Duty to Issue LC; Good Faith


In order to import winter clothing, borrower and lender agreed to a US$5,500,000 credit facility whose availability was determined by a complex formula involving collateral and liquid reserves. The lender was aware that the only means by which the borrower could purchase merchandise was through letters of credit and that the borrower depended on bank financing to operate. After a serious reverse, the borrower asked to operate outside of reserve requirements and the lender demanded additional collateral. Initially, the borrower refused, but shortly thereafter indicated that it was willing to provide the necessary collateral. Lender then required that the principal of the borrower pledge the bulk of his net worth and, on refusal, froze its assets and sued to seize the borrowers assets. The trial court ruled that lender had breached its credit agreement and acted in bad faith, awarding a judgment of US$1,714,334. On appeal, affirmed in part and reversed in part.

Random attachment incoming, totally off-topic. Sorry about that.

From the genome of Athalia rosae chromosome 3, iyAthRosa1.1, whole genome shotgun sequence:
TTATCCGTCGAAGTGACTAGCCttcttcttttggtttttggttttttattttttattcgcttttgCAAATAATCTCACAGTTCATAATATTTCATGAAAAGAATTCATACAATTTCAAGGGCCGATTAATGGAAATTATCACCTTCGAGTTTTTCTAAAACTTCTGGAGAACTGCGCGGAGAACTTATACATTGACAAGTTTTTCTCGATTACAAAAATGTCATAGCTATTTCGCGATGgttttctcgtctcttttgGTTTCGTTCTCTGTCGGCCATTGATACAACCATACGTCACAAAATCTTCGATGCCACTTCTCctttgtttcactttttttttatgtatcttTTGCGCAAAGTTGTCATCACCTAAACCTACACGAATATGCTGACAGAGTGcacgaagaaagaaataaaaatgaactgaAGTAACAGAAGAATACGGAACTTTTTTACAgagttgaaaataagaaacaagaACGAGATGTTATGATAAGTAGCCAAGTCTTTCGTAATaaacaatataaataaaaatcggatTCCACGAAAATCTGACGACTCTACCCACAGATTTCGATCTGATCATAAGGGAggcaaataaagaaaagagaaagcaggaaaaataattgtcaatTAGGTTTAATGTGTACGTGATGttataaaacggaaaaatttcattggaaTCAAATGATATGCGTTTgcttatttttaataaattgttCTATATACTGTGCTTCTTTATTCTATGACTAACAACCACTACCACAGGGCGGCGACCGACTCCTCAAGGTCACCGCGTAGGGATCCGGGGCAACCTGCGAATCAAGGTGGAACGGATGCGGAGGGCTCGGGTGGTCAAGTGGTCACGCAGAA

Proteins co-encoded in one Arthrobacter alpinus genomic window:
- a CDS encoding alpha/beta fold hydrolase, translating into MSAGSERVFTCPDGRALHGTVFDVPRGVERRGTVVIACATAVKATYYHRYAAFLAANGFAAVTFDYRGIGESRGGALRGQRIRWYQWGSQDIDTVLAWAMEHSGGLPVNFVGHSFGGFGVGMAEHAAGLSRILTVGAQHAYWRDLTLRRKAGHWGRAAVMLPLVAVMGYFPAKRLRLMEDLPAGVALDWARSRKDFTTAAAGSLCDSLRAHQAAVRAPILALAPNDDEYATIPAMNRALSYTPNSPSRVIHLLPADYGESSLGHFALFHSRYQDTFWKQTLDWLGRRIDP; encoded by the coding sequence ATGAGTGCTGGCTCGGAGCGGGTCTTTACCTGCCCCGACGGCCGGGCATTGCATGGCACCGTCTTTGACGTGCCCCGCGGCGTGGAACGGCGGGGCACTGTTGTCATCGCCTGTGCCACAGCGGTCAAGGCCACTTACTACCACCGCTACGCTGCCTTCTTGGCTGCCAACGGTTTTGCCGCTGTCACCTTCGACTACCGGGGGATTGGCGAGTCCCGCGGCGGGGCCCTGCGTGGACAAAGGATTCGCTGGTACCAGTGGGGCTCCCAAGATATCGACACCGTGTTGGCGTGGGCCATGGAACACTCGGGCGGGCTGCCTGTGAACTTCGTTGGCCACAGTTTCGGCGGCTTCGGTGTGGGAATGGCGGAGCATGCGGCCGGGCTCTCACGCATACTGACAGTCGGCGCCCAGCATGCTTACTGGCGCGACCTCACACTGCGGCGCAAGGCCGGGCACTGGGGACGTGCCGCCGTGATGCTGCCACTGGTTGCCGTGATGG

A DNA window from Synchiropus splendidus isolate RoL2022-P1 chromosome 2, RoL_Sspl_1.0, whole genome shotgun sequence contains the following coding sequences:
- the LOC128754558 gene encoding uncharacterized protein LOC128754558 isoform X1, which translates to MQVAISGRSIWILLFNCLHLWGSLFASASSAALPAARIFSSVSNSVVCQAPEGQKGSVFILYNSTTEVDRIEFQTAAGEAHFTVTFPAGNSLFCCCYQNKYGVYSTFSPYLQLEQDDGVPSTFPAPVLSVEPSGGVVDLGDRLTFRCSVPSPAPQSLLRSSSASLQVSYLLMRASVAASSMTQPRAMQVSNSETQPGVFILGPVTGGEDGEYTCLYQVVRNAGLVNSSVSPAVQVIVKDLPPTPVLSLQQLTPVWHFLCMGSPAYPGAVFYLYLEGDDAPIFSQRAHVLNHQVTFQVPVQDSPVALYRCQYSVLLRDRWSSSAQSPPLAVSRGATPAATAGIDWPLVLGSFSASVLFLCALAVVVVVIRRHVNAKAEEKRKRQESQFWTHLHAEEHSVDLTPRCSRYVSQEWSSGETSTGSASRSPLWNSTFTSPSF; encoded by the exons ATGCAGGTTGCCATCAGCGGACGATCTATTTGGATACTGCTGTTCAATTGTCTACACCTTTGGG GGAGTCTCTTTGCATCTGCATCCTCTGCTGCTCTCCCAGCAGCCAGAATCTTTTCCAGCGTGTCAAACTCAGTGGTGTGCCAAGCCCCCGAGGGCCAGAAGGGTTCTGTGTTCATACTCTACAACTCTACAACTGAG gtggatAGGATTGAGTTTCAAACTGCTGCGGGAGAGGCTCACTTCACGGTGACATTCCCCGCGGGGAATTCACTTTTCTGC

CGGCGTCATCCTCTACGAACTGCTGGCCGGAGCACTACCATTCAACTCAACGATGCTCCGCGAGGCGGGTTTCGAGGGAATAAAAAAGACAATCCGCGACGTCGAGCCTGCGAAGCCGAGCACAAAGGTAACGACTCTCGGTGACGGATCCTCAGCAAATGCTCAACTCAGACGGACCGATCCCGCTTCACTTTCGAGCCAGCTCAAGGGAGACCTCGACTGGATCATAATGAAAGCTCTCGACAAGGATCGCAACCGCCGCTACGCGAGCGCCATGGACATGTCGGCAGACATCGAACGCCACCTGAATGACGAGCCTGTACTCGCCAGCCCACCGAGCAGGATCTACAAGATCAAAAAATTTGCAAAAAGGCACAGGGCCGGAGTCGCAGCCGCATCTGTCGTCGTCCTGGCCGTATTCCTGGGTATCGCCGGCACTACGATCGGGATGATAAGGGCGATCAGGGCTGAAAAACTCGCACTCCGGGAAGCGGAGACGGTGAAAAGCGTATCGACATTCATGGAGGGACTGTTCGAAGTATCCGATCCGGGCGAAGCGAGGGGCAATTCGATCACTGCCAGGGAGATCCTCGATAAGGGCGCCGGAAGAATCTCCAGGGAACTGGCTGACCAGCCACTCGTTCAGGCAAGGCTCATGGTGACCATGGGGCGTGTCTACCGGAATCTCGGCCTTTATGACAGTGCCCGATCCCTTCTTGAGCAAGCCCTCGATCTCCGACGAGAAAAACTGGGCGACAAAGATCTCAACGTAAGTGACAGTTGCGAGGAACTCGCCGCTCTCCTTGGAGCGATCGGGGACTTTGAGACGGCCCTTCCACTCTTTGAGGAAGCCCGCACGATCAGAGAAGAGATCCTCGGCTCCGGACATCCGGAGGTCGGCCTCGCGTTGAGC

Lender contended that it did not breach its duty of good faith. The court noted that "[a] covenant of good faith conduct is implied in all contracts," and concluded that the trial court did not err in finding that the lender breached its duty of good faith. It also concluded that this breach caused damages.

"[Borrower's] expert testified that [borrower] was 100% reliant on bank financing to sustain its operations. [Lender's] expert testified that a company like [borrower] could only obtain merchandise through a bank providing letters of credit. [Lender's] employees knew of [borrowers] reliance on the line of credit, and in fact, [borrower] informed [lender] that without the letters of credit, [borrower] would be unable to maintain operations. Nevertheless, [lender] refused to issue the additional letters of credit [borrower] needed to obtain inventory to meet its 1996 orders. Then [lender] froze [borrowers] accounts, prohibiting it from converting its line of credit debt to [borrowers] assets, rendering it all but impossible for [borrower] to conduct business."

Since the lender prevented borrower from obtaining additional LCs and from utilizing its present line of credit, the court affirmed the trial courts's decision to permit recovery of lost profit.



The views expressed in this Case Summary are those of the Institute of International Banking Law and Practice and not necessarily those of ICC or the other partners in DC-PRO.